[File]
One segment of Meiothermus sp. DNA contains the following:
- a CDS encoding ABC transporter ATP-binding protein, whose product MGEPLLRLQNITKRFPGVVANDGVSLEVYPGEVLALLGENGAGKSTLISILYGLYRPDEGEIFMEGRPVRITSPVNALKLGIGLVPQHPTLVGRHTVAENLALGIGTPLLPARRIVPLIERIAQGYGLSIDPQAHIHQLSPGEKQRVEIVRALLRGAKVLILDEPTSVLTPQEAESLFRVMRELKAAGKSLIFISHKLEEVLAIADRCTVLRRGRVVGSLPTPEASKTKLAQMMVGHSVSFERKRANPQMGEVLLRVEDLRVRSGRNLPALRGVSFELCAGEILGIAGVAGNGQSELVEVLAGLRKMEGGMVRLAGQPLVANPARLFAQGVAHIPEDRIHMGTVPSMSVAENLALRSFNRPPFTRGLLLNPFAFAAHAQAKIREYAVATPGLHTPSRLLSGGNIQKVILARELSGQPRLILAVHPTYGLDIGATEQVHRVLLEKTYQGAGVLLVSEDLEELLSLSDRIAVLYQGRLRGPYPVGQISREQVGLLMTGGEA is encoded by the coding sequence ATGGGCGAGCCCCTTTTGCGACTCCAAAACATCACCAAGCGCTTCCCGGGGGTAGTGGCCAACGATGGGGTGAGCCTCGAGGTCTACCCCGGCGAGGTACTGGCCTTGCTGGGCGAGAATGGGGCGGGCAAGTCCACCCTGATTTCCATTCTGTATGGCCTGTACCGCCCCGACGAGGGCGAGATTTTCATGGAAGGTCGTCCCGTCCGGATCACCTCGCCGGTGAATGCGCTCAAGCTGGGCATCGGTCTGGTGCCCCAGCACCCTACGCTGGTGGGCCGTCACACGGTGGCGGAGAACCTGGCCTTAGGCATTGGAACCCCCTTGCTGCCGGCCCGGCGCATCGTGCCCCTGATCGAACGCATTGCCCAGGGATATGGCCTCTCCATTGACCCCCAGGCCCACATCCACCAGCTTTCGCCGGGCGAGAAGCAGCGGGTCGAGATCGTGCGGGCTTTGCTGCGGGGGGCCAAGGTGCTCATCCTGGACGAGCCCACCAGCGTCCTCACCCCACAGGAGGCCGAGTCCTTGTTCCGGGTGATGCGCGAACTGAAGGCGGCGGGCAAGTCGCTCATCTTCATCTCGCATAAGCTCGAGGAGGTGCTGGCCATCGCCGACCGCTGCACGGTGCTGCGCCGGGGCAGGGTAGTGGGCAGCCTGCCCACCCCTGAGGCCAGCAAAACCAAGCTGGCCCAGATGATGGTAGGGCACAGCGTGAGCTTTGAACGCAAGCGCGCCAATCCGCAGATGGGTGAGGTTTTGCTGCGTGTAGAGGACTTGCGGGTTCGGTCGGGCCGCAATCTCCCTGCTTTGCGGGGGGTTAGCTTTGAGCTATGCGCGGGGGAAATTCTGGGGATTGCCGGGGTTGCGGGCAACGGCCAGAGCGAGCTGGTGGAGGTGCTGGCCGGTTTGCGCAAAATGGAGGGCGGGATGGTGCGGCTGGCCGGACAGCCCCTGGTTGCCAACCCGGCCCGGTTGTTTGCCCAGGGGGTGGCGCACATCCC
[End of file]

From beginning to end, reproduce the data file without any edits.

One segment of Meiothermus sp. DNA contains the following:
- a CDS encoding ABC transporter ATP-binding protein, whose product MGEPLLRLQNITKRFPGVVANDGVSLEVYPGEVLALLGENGAGKSTLISILYGLYRPDEGEIFMEGRPVRITSPVNALKLGIGLVPQHPTLVGRHTVAENLALGIGTPLLPARRIVPLIERIAQGYGLSIDPQAHIHQLSPGEKQRVEIVRALLRGAKVLILDEPTSVLTPQEAESLFRVMRELKAAGKSLIFISHKLEEVLAIADRCTVLRRGRVVGSLPTPEASKTKLAQMMVGHSVSFERKRANPQMGEVLLRVEDLRVRSGRNLPALRGVSFELCAGEILGIAGVAGNGQSELVEVLAGLRKMEGGMVRLAGQPLVANPARLFAQGVAHIPEDRIHMGTVPSMSVAENLALRSFNRPPFTRGLLLNPFAFAAHAQAKIREYAVATPGLHTPSRLLSGGNIQKVILARELSGQPRLILAVHPTYGLDIGATEQVHRVLLEKTYQGAGVLLVSEDLEELLSLSDRIAVLYQGRLRGPYPVGQISREQVGLLMTGGEA is encoded by the coding sequence ATGGGCGAGCCCCTTTTGCGACTCCAAAACATCACCAAGCGCTTCCCGGGGGTAGTGGCCAACGATGGGGTGAGCCTCGAGGTCTACCCCGGCGAGGTACTGGCCTTGCTGGGCGAGAATGGGGCGGGCAAGTCCACCCTGATTTCCATTCTGTATGGCCTGTACCGCCCCGACGAGGGCGAGATTTTCATGGAAGGTCGTCCCGTCCGGATCACCTCGCCGGTGAATGCGCTCAAGCTGGGCATCGGTCTGGTGCCCCAGCACCCTACGCTGGTGGGCCGTCACACGGTGGCGGAGAACCTGGCCTTAGGCATTGGAACCCCCTTGCTGCCGGCCCGGCGCATCGTGCCCCTGATCGAACGCATTGCCCAGGGATATGGCCTCTCCATTGACCCCCAGGCCCACATCCACCAGCTTTCGCCGGGCGAGAAGCAGCGGGTCGAGATCGTGCGGGCTTTGCTGCGGGGGGCCAAGGTGCTCATCCTGGACGAGCCCACCAGCGTCCTCACCCCACAGGAGGCCGAGTCCTTGTTCCGGGTGATGCGCGAACTGAAGGCGGCGGGCAAGTCGCTCATCTTCATCTCGCATAAGCTCGAGGAGGTGCTGGCCATCGCCGACCGCTGCACGGTGCTGCGCCGGGGCAGGGTAGTGGGCAGCCTGCCCACCCCTGAGGCCAGCAAAACCAAGCTGGCCCAGATGATGGTAGGGCACAGCGTGAGCTTTGAACGCAAGCGCGCCAATCCGCAGATGGGTGAGGTTTTGCTGCGTGTAGAGGACTTGCGGGTTCGGTCGGGCCGCAATCTCCCTGCTTTGCGGGGGGTTAGCTTTGAGCTATGCGCGGGGGAAATTCTGGGGATTGCCGGGGTTGCGGGCAACGGCCAGAGCGAGCTGGTGGAGGTGCTGGCCGGTTTGCGCAAAATGGAGGGCGGGATGGTGCGGCTGGCCGGACAGCCCCTGGTTGCCAACCCGGCCCGGTTGTTTGCCCAGGGGGTGGCGCACATCCC